There are a few magic items detailed in the book, but not many. This is because in Lankhmar magic items are very rare. It is far from D&D’s “every treasure has something glowing in it.” Because of this, there is no sitting around deciding if it is better to have the ring of regeneration in the right-hand ring slot, or the ring of protection +1 instead. Another change of pace from the usual.


The rest of the book is about the world of Nehwon and the city of Lankhmar. There is a short 4-page section with a map to give to the players (you will have to copy it or print it from the PDF. Only very bad people deface their books). This gives the basic layout of the city and a bit of knowledge about the rest of the world.

That thing with them, its in the game book.
Then comes the GM only material. I will not go into detail here as it is a lot of fluff content about running games in Nehwon that a GM should delve head first into. It includes geography of he world, and then a very good section on the city. The thing it does most successfully is to explain what being in the city is like, from the smoke that always seems to fill the air, to the alley ways and stinky taverns. Use this wisely to describe the city to your players, GMs.

Coverage also includes weather, society, government and the law (or lack of it; there is much corruption in Lankhmar). It is also an immoral place full of dens of prostitution and the sad fact of slavery. Though against our rules today, these are common place and accepted in Lankhmar. In fact, prostitutes even have their own guild.

Also detailed are some of the more common places the characters will find themselves, such as the Silver Eel tavern or the Park of Pleasures, each with a nice description. However, it is very basic. Do not expect the depth of Freeport: the City of Adventure with its massive number of locations, in depth details, NPCs, and adventure seeds. Is this a knock? No, it is the standard for books like this and upholds tradition very well. You will have to use your imagination to fill in the rest. An NPC book has just been released.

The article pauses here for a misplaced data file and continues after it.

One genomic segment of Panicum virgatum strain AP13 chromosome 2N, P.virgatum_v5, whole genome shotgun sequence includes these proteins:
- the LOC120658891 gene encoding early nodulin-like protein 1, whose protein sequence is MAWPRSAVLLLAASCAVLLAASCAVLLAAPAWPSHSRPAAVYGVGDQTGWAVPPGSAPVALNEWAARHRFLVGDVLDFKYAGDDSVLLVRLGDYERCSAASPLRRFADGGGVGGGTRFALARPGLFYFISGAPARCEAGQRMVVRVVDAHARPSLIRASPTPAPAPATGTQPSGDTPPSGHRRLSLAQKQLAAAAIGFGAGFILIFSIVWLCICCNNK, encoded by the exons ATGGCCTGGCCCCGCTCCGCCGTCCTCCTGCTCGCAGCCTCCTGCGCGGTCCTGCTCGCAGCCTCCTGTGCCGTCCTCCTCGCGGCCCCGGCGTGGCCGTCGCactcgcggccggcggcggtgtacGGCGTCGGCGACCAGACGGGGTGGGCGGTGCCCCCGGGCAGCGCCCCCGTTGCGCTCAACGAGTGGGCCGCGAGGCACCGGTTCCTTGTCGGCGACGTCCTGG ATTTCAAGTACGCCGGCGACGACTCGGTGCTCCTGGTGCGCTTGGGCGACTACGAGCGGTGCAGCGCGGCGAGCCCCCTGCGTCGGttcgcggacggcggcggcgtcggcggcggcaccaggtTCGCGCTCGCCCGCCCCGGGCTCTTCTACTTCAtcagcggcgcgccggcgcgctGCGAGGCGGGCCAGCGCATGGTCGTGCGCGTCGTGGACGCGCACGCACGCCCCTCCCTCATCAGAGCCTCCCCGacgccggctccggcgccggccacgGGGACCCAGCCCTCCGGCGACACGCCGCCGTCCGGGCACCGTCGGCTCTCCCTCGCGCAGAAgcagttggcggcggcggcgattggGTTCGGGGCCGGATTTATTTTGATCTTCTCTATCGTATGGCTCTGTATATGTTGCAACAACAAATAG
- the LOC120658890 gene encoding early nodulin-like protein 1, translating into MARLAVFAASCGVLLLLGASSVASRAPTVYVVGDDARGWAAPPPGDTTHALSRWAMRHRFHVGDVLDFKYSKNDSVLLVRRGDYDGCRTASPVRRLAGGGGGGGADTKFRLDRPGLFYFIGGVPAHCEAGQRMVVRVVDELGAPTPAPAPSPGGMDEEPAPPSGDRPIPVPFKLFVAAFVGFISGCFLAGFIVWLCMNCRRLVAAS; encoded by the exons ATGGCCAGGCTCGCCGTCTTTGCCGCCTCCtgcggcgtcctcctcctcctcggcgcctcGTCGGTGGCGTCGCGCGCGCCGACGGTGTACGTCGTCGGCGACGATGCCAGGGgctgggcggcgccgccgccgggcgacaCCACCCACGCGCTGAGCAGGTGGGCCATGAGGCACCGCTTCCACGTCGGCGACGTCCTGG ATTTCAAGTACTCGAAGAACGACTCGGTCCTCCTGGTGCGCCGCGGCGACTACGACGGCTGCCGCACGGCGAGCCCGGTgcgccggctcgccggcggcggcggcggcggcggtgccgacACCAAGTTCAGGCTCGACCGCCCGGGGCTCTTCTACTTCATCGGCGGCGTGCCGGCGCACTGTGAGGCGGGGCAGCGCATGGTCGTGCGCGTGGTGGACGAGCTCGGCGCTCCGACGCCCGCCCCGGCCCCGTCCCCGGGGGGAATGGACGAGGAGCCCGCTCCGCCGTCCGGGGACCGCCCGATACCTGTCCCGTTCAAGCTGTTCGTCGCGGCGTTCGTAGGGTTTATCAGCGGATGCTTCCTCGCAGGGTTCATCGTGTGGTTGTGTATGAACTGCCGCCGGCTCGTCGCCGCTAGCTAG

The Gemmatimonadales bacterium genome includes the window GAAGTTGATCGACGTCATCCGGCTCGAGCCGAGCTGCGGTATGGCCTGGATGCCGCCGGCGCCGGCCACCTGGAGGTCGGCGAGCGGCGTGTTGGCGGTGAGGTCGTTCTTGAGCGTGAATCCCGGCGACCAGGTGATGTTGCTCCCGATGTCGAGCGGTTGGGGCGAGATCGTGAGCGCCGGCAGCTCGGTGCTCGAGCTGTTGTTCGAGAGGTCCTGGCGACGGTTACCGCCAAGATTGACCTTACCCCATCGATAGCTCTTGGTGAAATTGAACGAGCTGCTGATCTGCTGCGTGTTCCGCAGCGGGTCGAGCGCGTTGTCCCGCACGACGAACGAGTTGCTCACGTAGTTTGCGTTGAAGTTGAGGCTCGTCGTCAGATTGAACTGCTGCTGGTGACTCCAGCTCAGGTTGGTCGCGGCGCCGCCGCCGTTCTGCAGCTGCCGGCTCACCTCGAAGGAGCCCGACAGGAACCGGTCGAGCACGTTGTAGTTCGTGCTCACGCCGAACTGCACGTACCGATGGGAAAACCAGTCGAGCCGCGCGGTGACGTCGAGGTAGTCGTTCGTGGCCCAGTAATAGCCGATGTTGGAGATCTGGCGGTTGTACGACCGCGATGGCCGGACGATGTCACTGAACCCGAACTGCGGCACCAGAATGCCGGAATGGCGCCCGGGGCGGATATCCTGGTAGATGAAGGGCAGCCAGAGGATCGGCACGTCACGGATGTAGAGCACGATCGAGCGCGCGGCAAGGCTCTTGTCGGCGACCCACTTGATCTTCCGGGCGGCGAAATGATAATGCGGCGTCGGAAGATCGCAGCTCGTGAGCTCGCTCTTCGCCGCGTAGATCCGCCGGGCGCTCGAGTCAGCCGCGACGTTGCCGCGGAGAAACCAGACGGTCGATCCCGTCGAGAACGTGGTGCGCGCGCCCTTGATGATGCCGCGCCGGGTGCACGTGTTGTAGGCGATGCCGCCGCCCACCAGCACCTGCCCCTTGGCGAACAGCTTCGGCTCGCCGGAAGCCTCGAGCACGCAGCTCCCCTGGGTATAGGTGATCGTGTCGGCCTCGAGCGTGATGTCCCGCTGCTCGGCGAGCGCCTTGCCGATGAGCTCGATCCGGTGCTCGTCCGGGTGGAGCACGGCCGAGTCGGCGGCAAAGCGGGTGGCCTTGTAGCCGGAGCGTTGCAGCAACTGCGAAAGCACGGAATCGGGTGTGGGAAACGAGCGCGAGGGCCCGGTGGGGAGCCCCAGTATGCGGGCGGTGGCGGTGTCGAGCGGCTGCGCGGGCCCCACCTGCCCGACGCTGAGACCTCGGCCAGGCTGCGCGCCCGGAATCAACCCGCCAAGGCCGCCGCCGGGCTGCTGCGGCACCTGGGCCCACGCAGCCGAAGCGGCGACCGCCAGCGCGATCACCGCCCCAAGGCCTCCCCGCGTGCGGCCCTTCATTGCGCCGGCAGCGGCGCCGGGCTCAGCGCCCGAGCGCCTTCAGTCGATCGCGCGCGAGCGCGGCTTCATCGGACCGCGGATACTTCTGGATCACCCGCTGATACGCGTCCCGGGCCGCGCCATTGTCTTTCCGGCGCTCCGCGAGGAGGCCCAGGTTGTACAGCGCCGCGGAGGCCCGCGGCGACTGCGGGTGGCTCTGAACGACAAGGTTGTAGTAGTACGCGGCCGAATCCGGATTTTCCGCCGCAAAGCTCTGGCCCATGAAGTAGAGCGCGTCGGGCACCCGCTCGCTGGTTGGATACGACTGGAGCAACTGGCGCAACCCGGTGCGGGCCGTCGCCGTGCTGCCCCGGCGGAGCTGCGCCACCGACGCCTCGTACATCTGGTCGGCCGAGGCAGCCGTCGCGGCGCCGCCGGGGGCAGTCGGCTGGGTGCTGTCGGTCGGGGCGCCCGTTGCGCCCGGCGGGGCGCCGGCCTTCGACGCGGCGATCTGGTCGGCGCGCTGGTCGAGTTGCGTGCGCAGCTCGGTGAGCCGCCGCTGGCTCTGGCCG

Religions are interesting. There are lots of them, and they come and go. The more followers they have, the better situated they are on the Street of the Gods. At the front of the line is the most popular god of the time (they always seem to wax and wane and often disappear), with the smallest of cults at the other end, with bunches in the middle, all vying for converts. The gods are silent, though, and unlike many fantasy games do not grant any power to their clergy (so there is no ducking into the nearest temple of good to heal up. Another cliche breaker). There is another set of deities in town, The Gods of Lankhmar, but no one worships them, and for good reason. They have a temple, but it is not for people to come to, it is to lock the gods in. In one story Fafhrd summoned them to stop a rat plague. It was much like a Godzilla movie, they were a force to fix a problem, only with  massive collateral damage.


The book also includes two short adventures. They show the dubious morality of the setting as both include tasks that could be considered criminal. However, characters do have to eat (and drink, and drink more), so are they going to pass up an opportunity?


There is much I like here. In fact, I am not sure of anything I dislike, which is a rarity. I did post a suggestion that they add a section describing some of the gods people worship in the books, and while there are rules that point out that there are many languages, there is no list of any. I am sure they will get fixed, if not when the final version is out, but also possibly in other books.

Here are a few quick thoughts about the book which I consider standouts. YMMV.

No Tolkein races here, which is a nice change of pace. The standard fantasy races are used too much, so much so they are called “standard.”

Morally Ambiguous
Characters will have many choices to do right and/or wrong in a game. While they should be moral people at heart, they have to struggle with the things they have to do to survive.

The Magic System
The changes to the powers gives them more “grit” to fit into a gritty world. I like the contrast of the different styles of magic, and the interesting temptation of black magic.

Armor and Weapons
These are right for a more realistic medieval world. Who wears plate mail all the time, anyway?

Awesome Setting Rules 
The changes to the fiddlybits of the game do a great job of setting the mood. Simply put: These rules rulez.

In conclusion, I love it. Great read, great crunch, great fluff content. I will make a warning, there is a bit of content that may not be great for younger kids. There are prostitutes, including a “whore’s guild.” plus the whole moral ambiguity that I liked I think restricts the age groups to mature teens on up who can appreciate the shades of gray.  Anyway, as an adult I want more games for grownups!

Buy Savage World's Lankhmar: City of Thieves at Pinnacle Entertainment.

1 comment:

  1. Interesting review, cultivated writing style. Thanks.